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Tue Oct 22, 2019, 12:57 AM

How Well Do You Know the Blue Jay?

There's a lot more to these birds than being feeder bullies.

By BirdNote
October 21, 2019

Blue Jay. Photo: Harrison Martin/Audubon Photography Awards

This is BirdNote.

If we had to pick one birdís voice to symbolize our Eastern woodlands, the Blue Jayís voice would likely be it. Its familiar calls ring year-round through deciduous forests east of the Rockies.

And as a frequent visitor to back yards and bird feeders, the Blue Jay is among the most widely recognized birds of the region. As well as one of the most colorful: its upperparts glint bright blue from the tip of the tail to the peak of its stylish crest.

Nearly a foot long, Blue Jays can be loud and assertive when they approach a bird feeder, pushing smaller songbirds aside. But when nesting, the same jays can be as stealthy and quiet as the most expert ninjas, sneaking to and from their nests with uncanny secrecy.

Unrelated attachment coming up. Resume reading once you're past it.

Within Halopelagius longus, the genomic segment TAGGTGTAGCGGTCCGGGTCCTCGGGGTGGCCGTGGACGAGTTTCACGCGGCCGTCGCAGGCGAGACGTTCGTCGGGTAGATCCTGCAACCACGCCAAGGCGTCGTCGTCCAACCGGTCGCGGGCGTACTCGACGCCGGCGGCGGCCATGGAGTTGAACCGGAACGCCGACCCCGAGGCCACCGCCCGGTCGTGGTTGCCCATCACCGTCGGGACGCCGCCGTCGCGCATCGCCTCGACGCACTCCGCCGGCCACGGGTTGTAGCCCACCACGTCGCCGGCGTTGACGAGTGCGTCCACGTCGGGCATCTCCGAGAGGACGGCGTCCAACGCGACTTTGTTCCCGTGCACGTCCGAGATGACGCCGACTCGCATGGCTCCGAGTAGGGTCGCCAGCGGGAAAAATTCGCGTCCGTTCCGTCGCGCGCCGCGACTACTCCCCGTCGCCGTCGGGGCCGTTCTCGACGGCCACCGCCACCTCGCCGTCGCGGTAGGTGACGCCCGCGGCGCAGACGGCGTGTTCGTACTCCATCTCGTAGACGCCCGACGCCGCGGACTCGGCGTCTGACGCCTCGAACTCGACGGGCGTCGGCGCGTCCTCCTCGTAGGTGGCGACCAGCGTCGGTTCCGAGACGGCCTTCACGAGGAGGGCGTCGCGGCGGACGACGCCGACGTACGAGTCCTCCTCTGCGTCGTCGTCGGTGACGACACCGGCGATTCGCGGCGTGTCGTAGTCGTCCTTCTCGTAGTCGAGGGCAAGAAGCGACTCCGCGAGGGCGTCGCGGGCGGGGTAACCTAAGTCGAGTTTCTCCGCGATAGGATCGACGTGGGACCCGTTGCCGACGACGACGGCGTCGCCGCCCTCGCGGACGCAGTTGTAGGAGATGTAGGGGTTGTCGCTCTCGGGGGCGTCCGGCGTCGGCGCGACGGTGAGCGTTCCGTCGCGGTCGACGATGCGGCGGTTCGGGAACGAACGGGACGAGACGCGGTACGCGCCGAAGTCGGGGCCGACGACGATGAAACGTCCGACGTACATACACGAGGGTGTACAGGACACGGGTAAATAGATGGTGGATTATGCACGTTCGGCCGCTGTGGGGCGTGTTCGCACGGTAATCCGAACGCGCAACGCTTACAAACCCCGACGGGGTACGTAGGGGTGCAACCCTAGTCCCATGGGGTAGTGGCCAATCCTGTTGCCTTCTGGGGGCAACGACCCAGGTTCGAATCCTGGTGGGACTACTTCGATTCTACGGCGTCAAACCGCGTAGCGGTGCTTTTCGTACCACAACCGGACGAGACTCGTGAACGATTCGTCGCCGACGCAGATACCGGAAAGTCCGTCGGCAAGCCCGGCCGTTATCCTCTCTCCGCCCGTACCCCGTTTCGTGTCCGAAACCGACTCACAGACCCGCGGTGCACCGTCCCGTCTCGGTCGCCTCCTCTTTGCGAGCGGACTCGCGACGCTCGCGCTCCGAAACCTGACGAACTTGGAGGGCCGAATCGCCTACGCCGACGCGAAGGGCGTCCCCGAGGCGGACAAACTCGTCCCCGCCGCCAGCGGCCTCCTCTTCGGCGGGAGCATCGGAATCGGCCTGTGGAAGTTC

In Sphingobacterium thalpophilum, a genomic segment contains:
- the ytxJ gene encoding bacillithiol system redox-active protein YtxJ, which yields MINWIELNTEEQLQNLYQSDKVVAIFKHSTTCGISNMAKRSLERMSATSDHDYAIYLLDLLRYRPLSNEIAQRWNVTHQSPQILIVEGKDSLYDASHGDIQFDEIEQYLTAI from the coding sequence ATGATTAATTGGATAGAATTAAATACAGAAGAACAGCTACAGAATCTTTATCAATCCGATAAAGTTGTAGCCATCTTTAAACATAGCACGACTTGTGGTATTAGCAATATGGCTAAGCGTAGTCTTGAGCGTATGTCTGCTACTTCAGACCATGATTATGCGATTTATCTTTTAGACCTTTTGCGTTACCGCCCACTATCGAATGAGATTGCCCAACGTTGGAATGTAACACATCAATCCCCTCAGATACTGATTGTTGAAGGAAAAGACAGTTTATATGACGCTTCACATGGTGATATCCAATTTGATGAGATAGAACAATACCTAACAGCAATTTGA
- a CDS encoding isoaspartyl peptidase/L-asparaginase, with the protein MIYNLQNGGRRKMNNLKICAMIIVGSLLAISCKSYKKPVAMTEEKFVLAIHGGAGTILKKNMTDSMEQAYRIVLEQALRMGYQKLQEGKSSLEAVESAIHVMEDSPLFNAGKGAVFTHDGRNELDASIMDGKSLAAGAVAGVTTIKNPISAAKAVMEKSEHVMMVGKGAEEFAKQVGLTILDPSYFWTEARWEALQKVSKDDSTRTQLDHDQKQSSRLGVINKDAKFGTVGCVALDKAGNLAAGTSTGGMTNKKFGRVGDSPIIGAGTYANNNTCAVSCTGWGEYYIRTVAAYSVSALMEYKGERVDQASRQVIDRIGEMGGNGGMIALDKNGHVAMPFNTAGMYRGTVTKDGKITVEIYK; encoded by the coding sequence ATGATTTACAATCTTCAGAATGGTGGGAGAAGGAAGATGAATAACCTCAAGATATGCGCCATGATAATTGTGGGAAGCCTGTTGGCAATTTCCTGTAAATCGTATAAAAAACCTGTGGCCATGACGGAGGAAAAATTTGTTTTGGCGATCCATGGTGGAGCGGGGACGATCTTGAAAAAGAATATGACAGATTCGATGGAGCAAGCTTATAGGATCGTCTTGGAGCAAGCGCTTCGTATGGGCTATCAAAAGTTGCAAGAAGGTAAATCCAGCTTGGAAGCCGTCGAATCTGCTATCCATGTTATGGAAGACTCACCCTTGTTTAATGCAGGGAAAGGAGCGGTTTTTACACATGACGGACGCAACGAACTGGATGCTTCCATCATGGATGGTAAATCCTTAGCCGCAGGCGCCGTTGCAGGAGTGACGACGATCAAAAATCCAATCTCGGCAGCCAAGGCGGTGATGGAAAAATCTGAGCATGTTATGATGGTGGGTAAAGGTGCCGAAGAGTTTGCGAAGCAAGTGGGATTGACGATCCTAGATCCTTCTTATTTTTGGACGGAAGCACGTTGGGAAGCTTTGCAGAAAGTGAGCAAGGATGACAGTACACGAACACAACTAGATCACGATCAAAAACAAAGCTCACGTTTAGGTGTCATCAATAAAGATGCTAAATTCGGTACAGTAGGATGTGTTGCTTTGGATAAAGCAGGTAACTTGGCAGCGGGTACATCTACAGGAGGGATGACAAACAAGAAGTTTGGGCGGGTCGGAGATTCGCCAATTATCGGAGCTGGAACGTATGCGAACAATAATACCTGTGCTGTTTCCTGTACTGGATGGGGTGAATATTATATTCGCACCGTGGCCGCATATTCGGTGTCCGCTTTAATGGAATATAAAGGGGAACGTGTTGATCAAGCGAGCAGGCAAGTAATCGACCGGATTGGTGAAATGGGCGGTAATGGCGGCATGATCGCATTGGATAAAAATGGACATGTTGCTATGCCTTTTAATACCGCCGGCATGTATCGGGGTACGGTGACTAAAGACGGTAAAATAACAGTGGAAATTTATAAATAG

And as familiar as the typical call might be, these birds are immensely creative vocalists, with a large vocabulary of other calls, including piping notes, rattles, and astute mimicry of birds of prey, such as the Red-shouldered Hawk.


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Reply How Well Do You Know the Blue Jay? (Original post)
Judi Lynn Oct 22 OP
democrank Oct 22 #1
watrwefitinfor Oct 22 #2

Response to Judi Lynn (Original post)

Tue Oct 22, 2019, 02:40 AM

1. Recommended

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Response to Judi Lynn (Original post)

Tue Oct 22, 2019, 07:39 AM

2. Thank you, Judi. One of my favorites. I LOVE blue jays.

My grandfather did bird calls for me, sometimes whistling through his hands, or a blade of grass held to his mouth. They often called back to him. It was such a treat to hear the recorded blue jay calls on the Audubon link. I was too small to think to ask him where or why he learned to do that.

My favorite calls were for the blue jays. (Well, maybe after the Bob Whites.)


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